Tuesday, November 13, 2007

The Receptionist (The SOB Review)

The Receptionist (The SOB Review) - Manhattan Theatre Club NY City Center Stage I, New York, NY

** (out of ****)

If you've ever thought you had a bad day at the office, you don't have anything on The Receptionist Beverly Wilkins, played with a pugnacious and persnickety piquancy by the superb Jayne Houdyshell.

Ironically running Off-Broadway at a time when the Great White Way is offering a chilly reception to its guests, Adam Bock's appropriately named play stands ready and willing to welcome you to the Northeast Office. The question is whether you'll ever leave.

Exuding all the warmth of an even creepier version of "The Office" mixed in with a healthy dash of "The Minority Report" for good measure, The Receptionist is a mildly amusing, quirky trifle on the goings-on around the titular desk.

Under Joe Mantello's direction, the 90-minute intermissionless comedy, opens on the professional-looking Mr. Raymond (an understated and underused Robert Foxworth) extolling the virtues of fishing. His brief monologue nears its conclusion as he divulges the most merciful means of killing a fish when it's been caught the wrong way. He ends by adding that he eats said fish.

In what appears to be an incongruous juxtapostion, the scene quickly fades to the next with Wilkins at her desk, chirping with what you're superficially to surmise are random phone callers, both business and personal. She advises some of them that her boss Mr. Raymond has yet to arrive, while offering others stern advice. Through it all, neatnik Beverly is fastidious to a T.

Never mind that she's intermittently interrupted by the eternally late Lorraine Taylor (Kendra Kassebaum, a one-time Glinda casting a spell as a deceptively ditzy flirt) -- for whom she offers a mix of disapproving judgement and counsel -- or the menacing charmer Mr. Dart from the Central Office (an alternately silly and threatening Josh Charles). Beverly soldiers on as the self-appointed, omniscient lieutenant to the absent Mr. Raymond.

Without giving away too much, let me just say little does she know that her happy cubicle-sized kingdom is about to take a dramatic left turn into "The Twilight Zone," lifting the sitcom-style banter into the unexpected, but not quite far enough. Unfortunately, while Bock lulls you early on into thinking this is some pedestrian comedy, the left hook he packs never quite lands with all the force it should to be completely compelling or chilling.

Yet heaven knows I could watch Jayne Houdyshell read the phonebook, which as The Receptionist she practically does. Unlike the play, she never leaves you hanging on hold.

This is Steve On Broadway (SOB).

Click here for tickets.

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3 Comments:

At 13 November, 2007, Blogger Esther said...

I definitely agree with you on this one - the play didn't quite have enough punch at the end. I left the theater not quite knowing what it all meant. But wow, I loved Jayne Houdyshell's performance. One of the great things about seeing five plays in three days is that you really get a sense of what works and what doesn't work. For me, I think strong, memorable characters are key. You can make all the deep, thought-provoking points you want, but it still comes down to the people up on stage, are they creating characters that have staying power. And more than a week later, I can still picture Houdyshell sitting at that desk answering the phone, offering advice to Lorraine. This was my first time seeing her, and I really thought she was terrific.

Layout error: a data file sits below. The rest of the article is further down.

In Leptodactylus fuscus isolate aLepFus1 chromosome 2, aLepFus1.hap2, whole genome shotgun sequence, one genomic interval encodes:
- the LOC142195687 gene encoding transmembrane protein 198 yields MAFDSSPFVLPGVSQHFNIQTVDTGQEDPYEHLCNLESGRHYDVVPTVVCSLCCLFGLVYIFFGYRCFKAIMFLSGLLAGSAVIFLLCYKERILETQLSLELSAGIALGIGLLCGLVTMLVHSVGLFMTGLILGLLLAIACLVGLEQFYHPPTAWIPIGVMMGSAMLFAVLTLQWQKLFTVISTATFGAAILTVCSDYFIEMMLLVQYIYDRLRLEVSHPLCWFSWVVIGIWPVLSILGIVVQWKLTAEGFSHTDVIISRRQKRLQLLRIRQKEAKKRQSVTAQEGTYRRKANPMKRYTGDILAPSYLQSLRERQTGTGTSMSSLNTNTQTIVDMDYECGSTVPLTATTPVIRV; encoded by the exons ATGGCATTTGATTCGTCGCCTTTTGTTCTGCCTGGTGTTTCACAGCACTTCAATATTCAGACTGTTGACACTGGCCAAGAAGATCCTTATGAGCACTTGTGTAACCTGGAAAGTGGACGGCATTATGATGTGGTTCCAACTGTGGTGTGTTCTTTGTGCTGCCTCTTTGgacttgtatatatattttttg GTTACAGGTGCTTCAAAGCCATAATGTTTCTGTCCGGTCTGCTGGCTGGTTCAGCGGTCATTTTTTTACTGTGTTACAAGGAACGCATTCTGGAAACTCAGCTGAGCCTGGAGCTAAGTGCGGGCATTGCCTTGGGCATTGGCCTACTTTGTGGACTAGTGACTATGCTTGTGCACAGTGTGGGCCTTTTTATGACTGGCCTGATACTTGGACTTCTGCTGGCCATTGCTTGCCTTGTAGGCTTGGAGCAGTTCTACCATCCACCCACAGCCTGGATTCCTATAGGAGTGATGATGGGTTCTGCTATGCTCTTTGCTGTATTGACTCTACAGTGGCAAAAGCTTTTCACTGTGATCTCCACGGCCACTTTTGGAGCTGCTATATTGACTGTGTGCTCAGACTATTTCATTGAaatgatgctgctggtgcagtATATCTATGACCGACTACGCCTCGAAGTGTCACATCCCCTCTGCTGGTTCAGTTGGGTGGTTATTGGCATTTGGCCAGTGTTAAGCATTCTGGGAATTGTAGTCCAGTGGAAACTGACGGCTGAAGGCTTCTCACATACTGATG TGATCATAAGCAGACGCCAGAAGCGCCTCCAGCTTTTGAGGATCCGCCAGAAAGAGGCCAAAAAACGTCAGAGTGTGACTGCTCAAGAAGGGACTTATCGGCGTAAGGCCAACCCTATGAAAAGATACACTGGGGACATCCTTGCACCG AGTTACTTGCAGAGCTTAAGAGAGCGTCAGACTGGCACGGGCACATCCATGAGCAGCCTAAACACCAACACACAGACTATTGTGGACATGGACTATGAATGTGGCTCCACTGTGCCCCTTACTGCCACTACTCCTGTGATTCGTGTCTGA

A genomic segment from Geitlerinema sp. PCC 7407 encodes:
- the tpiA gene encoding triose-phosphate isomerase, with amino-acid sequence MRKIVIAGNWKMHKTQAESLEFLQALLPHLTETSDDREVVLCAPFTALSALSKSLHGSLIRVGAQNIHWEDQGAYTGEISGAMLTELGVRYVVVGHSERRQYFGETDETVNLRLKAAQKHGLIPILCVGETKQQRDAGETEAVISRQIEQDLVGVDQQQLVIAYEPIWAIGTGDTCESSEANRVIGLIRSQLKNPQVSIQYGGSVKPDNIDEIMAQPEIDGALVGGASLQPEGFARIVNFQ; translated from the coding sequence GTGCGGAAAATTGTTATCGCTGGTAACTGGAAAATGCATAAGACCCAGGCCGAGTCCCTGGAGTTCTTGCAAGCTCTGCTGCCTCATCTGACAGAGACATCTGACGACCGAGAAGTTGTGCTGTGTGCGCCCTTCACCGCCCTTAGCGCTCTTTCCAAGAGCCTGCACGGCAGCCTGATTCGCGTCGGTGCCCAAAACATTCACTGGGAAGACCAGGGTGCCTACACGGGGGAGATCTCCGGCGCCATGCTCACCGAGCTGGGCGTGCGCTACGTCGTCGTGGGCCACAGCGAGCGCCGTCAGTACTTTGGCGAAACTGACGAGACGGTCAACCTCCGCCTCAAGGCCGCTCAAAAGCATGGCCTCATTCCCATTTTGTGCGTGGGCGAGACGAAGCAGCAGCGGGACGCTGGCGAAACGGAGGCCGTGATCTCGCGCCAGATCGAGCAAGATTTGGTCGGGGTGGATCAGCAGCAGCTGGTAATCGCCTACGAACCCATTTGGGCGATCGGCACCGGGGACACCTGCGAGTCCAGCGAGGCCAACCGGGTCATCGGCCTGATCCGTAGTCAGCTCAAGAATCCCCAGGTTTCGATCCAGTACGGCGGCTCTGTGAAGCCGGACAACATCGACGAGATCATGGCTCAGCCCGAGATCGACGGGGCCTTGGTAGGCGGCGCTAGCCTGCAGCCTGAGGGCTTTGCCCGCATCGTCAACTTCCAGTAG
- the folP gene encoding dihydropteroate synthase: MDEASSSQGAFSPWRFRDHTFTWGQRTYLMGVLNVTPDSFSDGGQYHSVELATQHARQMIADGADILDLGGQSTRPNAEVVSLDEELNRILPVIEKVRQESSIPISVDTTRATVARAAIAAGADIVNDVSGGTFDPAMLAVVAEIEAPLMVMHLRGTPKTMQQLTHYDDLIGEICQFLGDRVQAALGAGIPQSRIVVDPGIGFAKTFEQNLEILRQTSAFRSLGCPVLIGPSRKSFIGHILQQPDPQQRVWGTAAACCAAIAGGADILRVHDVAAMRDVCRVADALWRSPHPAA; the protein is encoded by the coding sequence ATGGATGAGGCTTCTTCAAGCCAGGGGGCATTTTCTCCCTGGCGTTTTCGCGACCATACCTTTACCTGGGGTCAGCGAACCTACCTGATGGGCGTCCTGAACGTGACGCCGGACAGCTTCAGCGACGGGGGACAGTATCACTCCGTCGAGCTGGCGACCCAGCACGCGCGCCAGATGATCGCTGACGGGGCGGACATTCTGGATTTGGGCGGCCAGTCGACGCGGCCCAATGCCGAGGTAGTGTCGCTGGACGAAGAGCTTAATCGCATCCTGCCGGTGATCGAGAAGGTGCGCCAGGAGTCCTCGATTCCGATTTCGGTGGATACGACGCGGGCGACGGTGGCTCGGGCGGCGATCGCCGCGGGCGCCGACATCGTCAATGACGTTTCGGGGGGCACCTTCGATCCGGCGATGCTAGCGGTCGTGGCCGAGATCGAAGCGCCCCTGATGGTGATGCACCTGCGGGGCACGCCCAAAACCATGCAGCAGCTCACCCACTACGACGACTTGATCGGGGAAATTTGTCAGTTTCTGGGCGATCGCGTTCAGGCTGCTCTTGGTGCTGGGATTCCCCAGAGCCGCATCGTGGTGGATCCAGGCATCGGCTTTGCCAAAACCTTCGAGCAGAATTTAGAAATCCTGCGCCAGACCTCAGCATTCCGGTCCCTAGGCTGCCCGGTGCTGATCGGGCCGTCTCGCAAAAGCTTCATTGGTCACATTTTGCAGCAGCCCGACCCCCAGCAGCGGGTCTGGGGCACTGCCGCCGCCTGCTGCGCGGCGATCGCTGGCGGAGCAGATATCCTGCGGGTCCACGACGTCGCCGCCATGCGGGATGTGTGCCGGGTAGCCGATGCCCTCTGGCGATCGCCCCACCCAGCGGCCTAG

At 03 January, 2008, Anonymous Anonymous said...

Good review. It's the one I'll copy, paste and send to express my own experience. Comparatively, the New York Times Review was a fluff piece.

Playwright Adam Bock is obviously very talented, but I found myself wishing he'd push his wit into more idiosyncratic places instead of going for the more expected laugh.

I found myself sitting through the play with the kind of tense smiling face one has when wishing, almost willing, the humor to break through into a delightfully fresh place.

There was appreciative laughter sprinkled throughout the audience, but never a true release, never a moment of being taken beyond well-written sitcom territory.

Because of this, the dark part felt somewhat pastiched, as though it hadn't been earned. I wasn't relaxed enough to be shocked or moved by the switch. I was still willing the lines to be better, still willing the play to convince me, to relax and release me into the experience.

I thought that Houdyshell and Josh Charles, particularly, did a great job with what they were given. Charles was refreshingly right-on in his mannered depiction of this type of corporate interaction.

And of course, this couldn't have been achieved without Bock's writing. But I just wish Bock had gone a little further, broken open, hit an untouched nerve.

 
At 03 January, 2008, Blogger Steve On Broadway (SOB) said...

Thanks for your comments, Anonymous.

Funny, I haven't read The New York Times piece, but I'll have to. I was surprised by how many "Best of" lists for 2007 included this play. Like you, I just wished for more, including the idiosyncratic.

Thanks again, and let me know if we agree on other shows, too!

 

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